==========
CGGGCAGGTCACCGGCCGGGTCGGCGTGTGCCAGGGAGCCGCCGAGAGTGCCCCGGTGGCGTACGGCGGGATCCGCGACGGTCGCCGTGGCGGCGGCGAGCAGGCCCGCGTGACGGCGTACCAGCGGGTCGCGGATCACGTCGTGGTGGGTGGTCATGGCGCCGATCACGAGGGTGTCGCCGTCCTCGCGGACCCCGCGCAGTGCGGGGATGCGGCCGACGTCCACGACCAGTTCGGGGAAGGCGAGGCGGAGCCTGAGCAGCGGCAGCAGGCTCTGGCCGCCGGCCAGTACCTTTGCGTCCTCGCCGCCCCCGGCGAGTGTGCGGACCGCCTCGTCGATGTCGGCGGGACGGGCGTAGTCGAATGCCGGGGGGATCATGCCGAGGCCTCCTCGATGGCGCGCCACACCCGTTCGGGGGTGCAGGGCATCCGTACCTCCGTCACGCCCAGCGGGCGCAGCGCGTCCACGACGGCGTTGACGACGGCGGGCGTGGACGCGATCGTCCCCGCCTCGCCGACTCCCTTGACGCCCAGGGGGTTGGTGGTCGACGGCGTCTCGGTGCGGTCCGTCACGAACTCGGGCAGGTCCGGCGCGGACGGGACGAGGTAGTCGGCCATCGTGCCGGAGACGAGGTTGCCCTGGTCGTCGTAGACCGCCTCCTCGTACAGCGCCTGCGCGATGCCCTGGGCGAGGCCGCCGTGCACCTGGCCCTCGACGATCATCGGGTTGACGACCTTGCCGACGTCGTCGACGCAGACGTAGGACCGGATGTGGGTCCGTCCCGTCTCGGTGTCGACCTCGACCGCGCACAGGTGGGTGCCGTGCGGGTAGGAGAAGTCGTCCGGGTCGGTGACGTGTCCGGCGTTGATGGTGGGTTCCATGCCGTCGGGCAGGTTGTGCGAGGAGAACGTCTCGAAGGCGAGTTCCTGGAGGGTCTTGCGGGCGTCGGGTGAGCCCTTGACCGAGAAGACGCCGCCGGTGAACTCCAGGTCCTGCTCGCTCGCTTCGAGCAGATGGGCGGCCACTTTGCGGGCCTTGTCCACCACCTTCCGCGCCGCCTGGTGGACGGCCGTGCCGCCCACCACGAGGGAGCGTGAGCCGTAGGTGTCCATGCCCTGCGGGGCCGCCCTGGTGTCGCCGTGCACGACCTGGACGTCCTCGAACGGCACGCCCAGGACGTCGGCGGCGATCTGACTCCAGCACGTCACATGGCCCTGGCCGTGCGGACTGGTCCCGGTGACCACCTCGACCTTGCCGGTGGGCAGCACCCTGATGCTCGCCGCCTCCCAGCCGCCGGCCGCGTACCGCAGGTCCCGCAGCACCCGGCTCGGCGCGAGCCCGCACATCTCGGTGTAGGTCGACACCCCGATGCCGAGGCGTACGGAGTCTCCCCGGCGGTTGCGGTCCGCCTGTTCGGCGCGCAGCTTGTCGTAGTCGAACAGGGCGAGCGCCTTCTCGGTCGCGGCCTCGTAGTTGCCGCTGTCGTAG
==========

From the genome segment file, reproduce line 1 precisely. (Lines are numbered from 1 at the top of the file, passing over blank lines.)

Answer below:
CGGGCAGGTCACCGGCCGGGTCGGCGTGTGCCAGGGAGCCGCCGAGAGTGCCCCGGTGGCGTACGGCGGGATCCGCGACGGTCGCCGTGGCGGCGGCGAGCAGGCCCGCGTGACGGCGTACCAGCGGGTCGCGGATCACGTCGTGGTGGGTGGTCATGGCGCCGATCACGAGGGTGTCGCCGTCCTCGCGGACCCCGCGCAGTGCGGGGATGCGGCCGACGTCCACGACCAGTTCGGGGAAGGCGAGGCGGAGCCTGAGCAGCGGCAGCAGGCTCTGGCCGCCGGCCAGTACCTTTGCGTCCTCGCCGCCCCCGGCGAGTGTGCGGACCGCCTCGTCGATGTCGGCGGGACGGGCGTAGTCGAATGCCGGGGGGATCATGCCGAGGCCTCCTCGATGGCGCGCCACACCCGTTCGGGGGTGCAGGGCATCCGTACCTCCGTCACGCCCAGCGGGCGCAGCGCGTCCACGACGGCGTTGACGACGGCGGGCGTGGACGCGATCGTCCCCGCCTCGCCGACTCCCTTGACGCCCAGGGGGTTGGTGGTCGACGGCGTCTCGGTGCGGTCCGTCACGAACTCGGGCAGGTCCGGCGCGGACGGGACGAGGTAGTCGGCCATCGTGCCGGAGACGAGGTTGCCCTGGTCGTCGTAGACCGCCTCCTCGTACAGCGCCTGCGCGATGCCCTGGGCGAGGCCGCCGTGCACCTGGCCCTCGACGATCATCGGGTTGACGACCTTGCCGACGTCGTCGACGCAGACGTAGGACCGGATGTGGGTCCGTCCCGTCTCGGTGTCGACCTCGACCGCGCACAGGTGGGTGCCGTGCGGGTAGGAGAAGTCGTCCGGGTCGGTGACGTGTCCGGCGTTGATGGTGGGTTCCATGCCGTCGGGCAGGTTGTGCGAGGAGAACGTCTCGAAGGCGAGTTCCTGGAGGGTCTTGCGGGCGTCGGGTGAGCCCTTGACCGAGAAGACGCCGCCGGTGAACTCCAGGTCCTGCTCGCTCGCTTCGAGCAGATGGGCGGCCACTTTGCGGGCCTTGTCCACCACCTTCCGCGCCGCCTGGTGGACGGCCGTGCCGCCCACCACGAGGGAGCGTGAGCCGTAGGTGTCCATGCCCTGCGGGGCCGCCCTGGTGTCGCCGTGCACGACCTGGACGTCCTCGAACGGCACGCCCAGGACGTCGGCGGCGATCTGACTCCAGCACGTCACATGGCCCTGGCCGTGCGGACTGGTCCCGGTGACCACCTCGACCTTGCCGGTGGGCAGCACCCTGATGCTCGCCGCCTCCCAGCCGCCGGCCGCGTACCGCAGGTCCCGCAGCACCCGGCTCGGCGCGAGCCCGCACATCTCGGTGTAGGTCGACACCCCGATGCCGAGGCGTACGGAGTCTCCCCGGCGGTTGCGGTCCGCCTGTTCGGCGCGCAGCTTGTCGTAGTCGAACAGGGCGAGCGCCTTCTCGGTCGCGGCCTCGTAGTTGCCGCTGTCGTAG